Then I thought some more. I kept thinking of my original notions, of flames. How about this? I said.
Obviously the flames should be bigger and more powerful but, well, I’m not a graphic designer. Just to be helpful I also sent a folder of the kind of silkscreen images used by revolutionary and terrorist groups like Hezbollah and ETA that got their point across in crude but powerful graphics. I want something with flame that does that, I said.
A long silence. Followed, at last, by a sketch-draft of what became the cover you see today. Yes! I said. Yes, yes, and yes. Dark and dangerous and blunt, just like the book is supposed to be, something to match the blurbs that have begun to roll in:
1“This genre-violating story begins straightforwardly then slides into a hallucinatory exploration of the body, reality, and identity. It is disorienting, destabilizing, and game-changing. I have never read anything like it.” — Riva Lehrer, award-winning artist, and author of Golem Girl
2“All too often, stories glide past issues of the body…but what happens when our relation to our own body turns adversarial? Successfully disguised as a page-turning thriller, So Lucky is also a deep meditation on marginalization, vulnerability, and resistance.” — Karen Joy Fowler, author of We Are All Completely Beside Ourselves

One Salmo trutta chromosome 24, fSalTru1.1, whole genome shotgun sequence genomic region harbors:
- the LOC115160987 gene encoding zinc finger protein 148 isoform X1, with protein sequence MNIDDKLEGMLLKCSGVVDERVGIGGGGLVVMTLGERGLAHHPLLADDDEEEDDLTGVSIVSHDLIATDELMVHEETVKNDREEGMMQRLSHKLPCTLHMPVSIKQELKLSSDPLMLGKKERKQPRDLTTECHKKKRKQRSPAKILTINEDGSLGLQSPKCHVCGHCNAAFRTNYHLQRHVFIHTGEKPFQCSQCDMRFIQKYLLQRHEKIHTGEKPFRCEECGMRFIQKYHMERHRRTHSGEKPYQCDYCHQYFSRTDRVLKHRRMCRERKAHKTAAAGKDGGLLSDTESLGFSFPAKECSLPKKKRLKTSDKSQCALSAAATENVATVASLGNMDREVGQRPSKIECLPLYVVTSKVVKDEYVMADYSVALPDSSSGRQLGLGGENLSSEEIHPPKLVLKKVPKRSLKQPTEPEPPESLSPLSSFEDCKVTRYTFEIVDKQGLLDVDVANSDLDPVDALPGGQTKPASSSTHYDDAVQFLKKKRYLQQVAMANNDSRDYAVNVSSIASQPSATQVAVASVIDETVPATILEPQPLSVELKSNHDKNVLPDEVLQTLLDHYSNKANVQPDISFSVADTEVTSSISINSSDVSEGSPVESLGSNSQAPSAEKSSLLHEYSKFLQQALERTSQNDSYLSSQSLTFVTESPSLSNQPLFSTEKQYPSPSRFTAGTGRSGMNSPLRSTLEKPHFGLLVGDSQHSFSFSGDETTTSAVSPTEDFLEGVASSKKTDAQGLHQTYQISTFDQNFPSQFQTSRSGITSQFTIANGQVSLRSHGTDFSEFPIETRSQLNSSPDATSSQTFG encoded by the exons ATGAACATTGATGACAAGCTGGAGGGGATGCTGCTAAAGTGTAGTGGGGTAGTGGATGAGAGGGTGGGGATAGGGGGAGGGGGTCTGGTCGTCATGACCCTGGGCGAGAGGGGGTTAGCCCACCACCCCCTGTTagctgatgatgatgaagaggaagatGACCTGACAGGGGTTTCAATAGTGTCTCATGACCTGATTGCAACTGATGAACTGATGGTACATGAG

“Nicola Griffith’s So Lucky is compelling reading, a tour de force … that describes an autobiographical experience of disability from Day One with a relentlessness that can parallel disability itself. It is intense, sad, and dramatic, combining mystery, romance, terror, and hope. Just like life itself.” — Steven E. Brown, Co-Founder: Institute on Disability Culture
“So Lucky fires a gritty, scary, wrathful, sometimes blisteringly funny broadside at the monsters of ableist culture.” — Maria Dahvana Headley, author of The Mere Wife
“So Lucky is somehow both a tense psychological thriller and a subtle character portrait… Nicola Griffith is an essential writer, and here she is at her most personal, political, and perfectly unputdownable.” — Robin Sloan, author of Sourdough
“In Nicola Griffith’s So Lucky, Mara is stalked by a phantom. The phantom threatens her work, her relationships—nothing less than her identity. This angry, funny, cleverly-written piece … ushers in a new wave of disability story.” — Susan Nussbaum, author of Good Kings, Bad Kings
“Griffith’s lean, taut prose, and her willingness to delve deeply into Mara’s fears, transforms So Lucky into a story about what we all share: an unpredictable life filled with vulnerability and need for community.” — Kenny Fries, author of In the Province of the Gods
I am now very happy. I can’t wait for you to read it. So Lucky will hit the shelves on Tuesday, May 15, 2018. You can, of course, pre-order in print, digital, and audio formats. (Audio narrated by me—I just finished recording. More on that in a future post).